On that same Saturday, Aug. 22, the division heard from Chipotle’s corporate offices that 17 employees in Simi Valley were ill and that the company was sending in replacements for everyone working at the Simi Town Center location.
The unit was inspected on Monday, Aug. 24, 2015, and the results were not pretty. Violations were for failures in pest control, sanitation, and maintenance. Also, employees were working without valid food handler cards as required by California law.
Restrooms were both unclean and not in good repair. The toilet base inside the front stall of the women’s lavatory was not secured to the floor. The facility was lacking in other maintenance. Tiles were missing, there were gaps in and around a self-serve soda fountain, and mildew on the deflector panel inside the ice machine and on the back splash wall of the washing sink.
There was also grease and food debris in the lower compartment of the deep fryer.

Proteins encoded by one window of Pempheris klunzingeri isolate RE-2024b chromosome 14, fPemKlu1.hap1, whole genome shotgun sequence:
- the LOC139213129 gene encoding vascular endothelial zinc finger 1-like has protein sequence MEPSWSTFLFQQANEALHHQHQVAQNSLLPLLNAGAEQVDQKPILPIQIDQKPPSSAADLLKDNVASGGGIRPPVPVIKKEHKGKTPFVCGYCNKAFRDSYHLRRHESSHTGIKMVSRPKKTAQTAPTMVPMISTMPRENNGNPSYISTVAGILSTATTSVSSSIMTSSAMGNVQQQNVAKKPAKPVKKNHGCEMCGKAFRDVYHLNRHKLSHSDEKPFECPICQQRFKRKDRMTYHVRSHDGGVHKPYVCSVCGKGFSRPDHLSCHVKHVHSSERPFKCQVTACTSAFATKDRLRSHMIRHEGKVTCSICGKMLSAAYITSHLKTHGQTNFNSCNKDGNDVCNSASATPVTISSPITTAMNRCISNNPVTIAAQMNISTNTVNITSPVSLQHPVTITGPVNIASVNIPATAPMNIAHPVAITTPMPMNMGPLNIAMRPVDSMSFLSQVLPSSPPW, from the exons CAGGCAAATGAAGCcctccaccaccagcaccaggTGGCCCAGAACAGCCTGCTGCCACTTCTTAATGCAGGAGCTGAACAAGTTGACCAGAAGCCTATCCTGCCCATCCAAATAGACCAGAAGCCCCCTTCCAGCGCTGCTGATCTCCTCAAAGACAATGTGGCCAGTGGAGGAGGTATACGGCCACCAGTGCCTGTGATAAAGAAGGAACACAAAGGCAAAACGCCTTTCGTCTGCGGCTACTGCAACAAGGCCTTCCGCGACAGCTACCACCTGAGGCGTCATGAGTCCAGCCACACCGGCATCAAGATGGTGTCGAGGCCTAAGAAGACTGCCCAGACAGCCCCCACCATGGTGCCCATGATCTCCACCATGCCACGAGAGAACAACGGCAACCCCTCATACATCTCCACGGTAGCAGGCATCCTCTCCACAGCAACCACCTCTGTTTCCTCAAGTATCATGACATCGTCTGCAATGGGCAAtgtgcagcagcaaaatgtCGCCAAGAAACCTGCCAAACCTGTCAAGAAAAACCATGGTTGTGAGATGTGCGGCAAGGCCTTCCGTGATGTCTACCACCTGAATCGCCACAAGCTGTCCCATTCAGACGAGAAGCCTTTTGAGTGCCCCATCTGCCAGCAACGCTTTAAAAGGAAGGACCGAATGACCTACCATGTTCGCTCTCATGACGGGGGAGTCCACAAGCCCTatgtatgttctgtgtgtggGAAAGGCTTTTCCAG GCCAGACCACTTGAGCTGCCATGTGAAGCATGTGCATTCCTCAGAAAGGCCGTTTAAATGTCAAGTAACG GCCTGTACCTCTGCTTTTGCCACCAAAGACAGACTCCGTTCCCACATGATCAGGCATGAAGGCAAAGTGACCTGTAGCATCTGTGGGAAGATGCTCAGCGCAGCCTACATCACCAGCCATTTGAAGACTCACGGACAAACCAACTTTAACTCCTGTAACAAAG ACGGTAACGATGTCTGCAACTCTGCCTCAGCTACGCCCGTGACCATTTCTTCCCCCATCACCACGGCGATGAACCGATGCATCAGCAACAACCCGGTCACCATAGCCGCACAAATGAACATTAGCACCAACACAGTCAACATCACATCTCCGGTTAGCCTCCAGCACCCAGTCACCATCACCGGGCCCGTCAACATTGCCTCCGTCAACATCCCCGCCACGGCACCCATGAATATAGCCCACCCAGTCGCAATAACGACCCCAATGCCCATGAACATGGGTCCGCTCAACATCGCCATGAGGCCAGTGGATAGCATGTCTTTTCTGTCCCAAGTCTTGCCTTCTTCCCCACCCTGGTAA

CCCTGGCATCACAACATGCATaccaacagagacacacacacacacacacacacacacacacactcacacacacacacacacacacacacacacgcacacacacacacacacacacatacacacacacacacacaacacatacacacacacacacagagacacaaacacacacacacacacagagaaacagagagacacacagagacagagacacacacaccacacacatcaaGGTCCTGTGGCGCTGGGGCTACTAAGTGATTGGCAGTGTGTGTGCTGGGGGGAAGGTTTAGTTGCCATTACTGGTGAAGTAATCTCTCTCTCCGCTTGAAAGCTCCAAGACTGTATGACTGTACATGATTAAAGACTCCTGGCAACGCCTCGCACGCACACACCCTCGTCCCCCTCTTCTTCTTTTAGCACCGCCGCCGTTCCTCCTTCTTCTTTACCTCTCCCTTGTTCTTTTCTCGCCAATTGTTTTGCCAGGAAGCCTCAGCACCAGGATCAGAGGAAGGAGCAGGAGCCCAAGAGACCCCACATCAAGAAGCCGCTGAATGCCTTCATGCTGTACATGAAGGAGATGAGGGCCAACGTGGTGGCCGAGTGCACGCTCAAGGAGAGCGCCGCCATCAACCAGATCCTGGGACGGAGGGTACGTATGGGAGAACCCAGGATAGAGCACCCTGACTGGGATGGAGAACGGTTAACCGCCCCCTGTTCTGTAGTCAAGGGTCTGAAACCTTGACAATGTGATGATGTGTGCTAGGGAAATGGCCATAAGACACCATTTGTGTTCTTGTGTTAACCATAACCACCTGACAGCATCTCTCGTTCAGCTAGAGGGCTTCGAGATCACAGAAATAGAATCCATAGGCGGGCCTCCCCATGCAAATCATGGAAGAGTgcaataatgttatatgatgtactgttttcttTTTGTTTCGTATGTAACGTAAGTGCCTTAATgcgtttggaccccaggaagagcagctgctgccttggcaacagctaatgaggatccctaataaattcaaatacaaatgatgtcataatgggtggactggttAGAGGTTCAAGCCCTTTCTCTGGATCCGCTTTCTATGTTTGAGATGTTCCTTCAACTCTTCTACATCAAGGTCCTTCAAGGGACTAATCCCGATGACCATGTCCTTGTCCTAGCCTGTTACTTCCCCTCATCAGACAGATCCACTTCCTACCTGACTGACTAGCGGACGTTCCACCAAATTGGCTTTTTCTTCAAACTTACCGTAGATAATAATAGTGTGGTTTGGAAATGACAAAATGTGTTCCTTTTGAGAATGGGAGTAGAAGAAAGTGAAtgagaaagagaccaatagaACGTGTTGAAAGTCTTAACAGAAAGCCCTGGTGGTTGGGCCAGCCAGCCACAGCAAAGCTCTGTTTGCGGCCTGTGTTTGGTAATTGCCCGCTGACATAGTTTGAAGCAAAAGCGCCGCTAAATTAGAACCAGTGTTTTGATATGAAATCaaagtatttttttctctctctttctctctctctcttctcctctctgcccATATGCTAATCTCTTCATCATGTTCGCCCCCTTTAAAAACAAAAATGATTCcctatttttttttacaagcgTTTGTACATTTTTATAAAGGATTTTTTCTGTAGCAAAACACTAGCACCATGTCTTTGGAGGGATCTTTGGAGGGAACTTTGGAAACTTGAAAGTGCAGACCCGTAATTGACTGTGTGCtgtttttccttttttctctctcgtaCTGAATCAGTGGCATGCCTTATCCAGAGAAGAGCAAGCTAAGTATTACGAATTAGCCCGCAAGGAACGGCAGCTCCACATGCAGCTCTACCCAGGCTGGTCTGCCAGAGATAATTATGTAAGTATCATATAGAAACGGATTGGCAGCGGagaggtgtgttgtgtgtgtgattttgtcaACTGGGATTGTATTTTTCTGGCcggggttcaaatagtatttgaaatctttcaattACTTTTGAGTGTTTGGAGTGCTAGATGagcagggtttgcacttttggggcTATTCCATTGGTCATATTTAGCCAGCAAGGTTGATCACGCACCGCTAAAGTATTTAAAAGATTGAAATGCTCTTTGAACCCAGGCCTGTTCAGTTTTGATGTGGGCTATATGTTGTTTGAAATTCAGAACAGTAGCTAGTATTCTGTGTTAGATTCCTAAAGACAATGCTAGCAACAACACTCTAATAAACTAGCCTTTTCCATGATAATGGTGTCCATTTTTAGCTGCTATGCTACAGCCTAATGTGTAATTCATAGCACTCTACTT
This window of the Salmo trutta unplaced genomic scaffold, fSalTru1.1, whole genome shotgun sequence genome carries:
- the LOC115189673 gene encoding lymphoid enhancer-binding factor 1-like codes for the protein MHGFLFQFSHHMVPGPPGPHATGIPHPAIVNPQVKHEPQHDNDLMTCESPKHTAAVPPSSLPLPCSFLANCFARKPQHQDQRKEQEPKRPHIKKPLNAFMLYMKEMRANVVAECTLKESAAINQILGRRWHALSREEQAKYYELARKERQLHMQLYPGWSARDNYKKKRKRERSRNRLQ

A follow-up inspection came three days later, on Aug. 27, 2015. At that inspection, the division also dropped off containers for Chipotle to use in submitting food samples for testing. They were picked up the next day.
Chipotle had managed to correct six of the seven violations it received in the first inspection. It was ordered to immediately discontinue holding potentially hazardous foods at unapproved temperatures.
“A container of cooked beef was observed holding at 118 F at the steam table at the front service counter,” the inspection report states. “The operator voluntarily disposed of the food item.”
At the second inspection, the Chipotle manager said that a “more stringent” hand-washing policy was being imposed.
In the final inspection associated with the outbreak, which occurred on Sept. 17, 2015, the Simi Valley Chipotle agreed not to allow employees to store personal items, such as cell phones, in food preparation areas.
The Environmental Health Division’s second contact with Chipotle corporate officials came on Monday, Aug. 24, 2015, when the county was told that, in addition to the 17 employees who were sickened, the burrito maker also had a list of 74 customers who had contacted the company about their illnesses.